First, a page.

Like most of us, I imagine, I’m spending most days in my house. While over the years, I have developed the habit of leaving the blinds on the front window down since they help keep the house warm in the winter and cool in the summer, now that I’m indoors so much, I often find myself pulling the blinds up during daytime hours.
Still my eyes may not see what’s in front of my face. One morning in May, I gazed towards the front window and really “saw” the view. I had known this rhododendron shrub had buds, but I hadn’t noticed it had come into full bloom. The sight was stunning.
When I was showing a friend around our Greenbelt restoration project on May 25, she saw a red flower in the distance. It was too far away, and too covered by invasive plants, to know what it was. We guessed it was a rhododendron flower. (Mystery in the Making).
At the time, I was in the midst of preparing for Amma’s programs so wasn’t able to make my way to the flower. Last Saturday, I decided to do whatever it took to get close. I gathered my tools and headed for the thicket. I took the photo above just before I began to cut my way through the dead branches, blackberry vines, laurel, ivy, and downed trees.
As I worked, I realized how much I missed the excitement of freeing the trees in the Greenbelt and discovering what was under the mass of invasive plants. Most of our recent work has been to dig out blackberry root balls from areas where blackberry vines have been cut down.
Every so often I looked up to see how close I was to the red flowers.
I progressed much faster than I expected. At one point, I realized that a branch I cut was not laurel, it was a rhododendron branch. Soon I saw more rhododendron branches.
There is a steep slope along the eastern border of the property. For liability reasons, the City of Seattle does not allow us to work on slopes that steep. I noticed that the rhododendron was on the last piece of flat land before the slope began. I continued on my way, getting ever closer to my goal.
Closer and closer.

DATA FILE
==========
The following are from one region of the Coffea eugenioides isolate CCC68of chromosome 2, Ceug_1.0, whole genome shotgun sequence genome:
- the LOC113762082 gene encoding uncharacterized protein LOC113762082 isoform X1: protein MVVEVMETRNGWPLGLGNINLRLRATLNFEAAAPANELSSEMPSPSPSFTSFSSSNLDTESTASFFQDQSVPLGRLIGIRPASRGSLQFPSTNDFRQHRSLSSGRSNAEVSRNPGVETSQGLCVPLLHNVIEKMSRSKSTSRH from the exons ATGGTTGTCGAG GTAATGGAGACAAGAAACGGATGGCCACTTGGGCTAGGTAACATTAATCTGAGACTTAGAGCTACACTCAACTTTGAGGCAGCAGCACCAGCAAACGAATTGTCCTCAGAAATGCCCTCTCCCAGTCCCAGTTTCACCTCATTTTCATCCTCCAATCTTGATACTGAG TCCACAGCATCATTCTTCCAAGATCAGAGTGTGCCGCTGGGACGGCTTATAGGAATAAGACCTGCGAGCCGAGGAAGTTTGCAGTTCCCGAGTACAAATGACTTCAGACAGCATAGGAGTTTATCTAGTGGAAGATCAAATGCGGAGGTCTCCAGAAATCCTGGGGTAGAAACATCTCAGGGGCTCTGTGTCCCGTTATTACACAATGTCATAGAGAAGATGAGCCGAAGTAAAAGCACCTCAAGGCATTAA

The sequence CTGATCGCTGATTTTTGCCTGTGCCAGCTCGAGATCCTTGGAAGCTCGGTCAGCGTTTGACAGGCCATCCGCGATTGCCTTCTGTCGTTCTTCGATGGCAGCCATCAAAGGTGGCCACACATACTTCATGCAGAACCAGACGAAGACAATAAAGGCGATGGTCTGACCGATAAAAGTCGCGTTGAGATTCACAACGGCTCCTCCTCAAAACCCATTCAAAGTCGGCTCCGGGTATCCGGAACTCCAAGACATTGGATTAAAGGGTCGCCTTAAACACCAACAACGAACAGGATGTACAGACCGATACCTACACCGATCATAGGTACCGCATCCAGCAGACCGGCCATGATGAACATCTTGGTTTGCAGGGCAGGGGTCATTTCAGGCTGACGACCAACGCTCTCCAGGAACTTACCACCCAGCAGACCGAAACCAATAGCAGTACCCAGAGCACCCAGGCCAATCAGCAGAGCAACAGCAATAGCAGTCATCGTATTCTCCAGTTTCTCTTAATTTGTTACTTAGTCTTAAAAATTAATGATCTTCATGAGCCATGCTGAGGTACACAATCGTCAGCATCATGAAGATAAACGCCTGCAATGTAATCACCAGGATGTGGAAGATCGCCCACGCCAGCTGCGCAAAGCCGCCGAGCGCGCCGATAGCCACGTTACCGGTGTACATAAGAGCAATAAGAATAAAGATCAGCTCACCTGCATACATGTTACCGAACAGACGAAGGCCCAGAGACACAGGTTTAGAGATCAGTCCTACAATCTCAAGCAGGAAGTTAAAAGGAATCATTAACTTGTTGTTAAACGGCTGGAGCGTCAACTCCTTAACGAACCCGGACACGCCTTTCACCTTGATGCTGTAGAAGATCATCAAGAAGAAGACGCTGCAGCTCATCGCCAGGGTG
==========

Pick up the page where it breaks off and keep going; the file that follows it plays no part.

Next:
And then I was there. I knew there was no way I was going to free the whole bush, at least not on that day, but I was able to touch one of the flowers. I wish the photo was clearer but I’m glad that I have it. I realized if I had waited much longer to solve this mystery, all of the petals would have fallen off.
I looked up and saw this sight.
I also enjoyed seeing the rest of the bush.
There were so many branches, going every direction. They reminded me of a pretzel.
When I looked through the thicket, I thought I saw more rhododendron bushes. I wonder what other discoveries await me. I look forward to the time when we focus on clearing that part of the Greenbelt. For now, though, I will go back to digging out blackberry root balls!
This is the week when the rhododendrons in my front yard are in full bloom.
On Thursday, when I was showing a friend the restoration work we are doing in the Greenbelt, she asked me about the red she was seeing through the trees. It was deep into an uncleared and presently unreachable part of the project and I had never seen it before. We walked as close to it as we could get, but still couldn’t identify it. Our guess was that it is a rhododendron bush. If so, it is a first on that property.
The next day, I walked back to that area to see if I could get closer. I could still barely see the blossoms. In taking an enlarged view, this is what I saw.
I walked a different direction to see if I could get a better view. From that vantage point, I could spot a bit of red, but it was very tiny. See if you can see it.
So much of the property has already been cleared of blackberry and ivy vines and other invasive plants. I am enjoying the thought of making new discoveries when we begin working on the remaining areas of “uncharted territory”!
I’ve been working outside. My toes and fingers are ice cold even though I was wearing gloves and boots.
The weather forecasters say to plan for snow for tonight and tomorrow. I don’t think I have seen snow for five years or more, partially because I go to India from the end of November until mid-January.
Maybe I will feel warmer if I think about last summer!
These photos barely give a glimpse of the beauty of this rhododendron. It was stunning.
In 1892, the women of Washington State chose the Coast Rhododendron to be the state flower, but it wasn’t made official until 1959. They are in full bloom now and are so beautiful. Yesterday, I walked around my neighborhood and took photographs of as many colors as I could find.
(Click any photo to see them as a slide show.)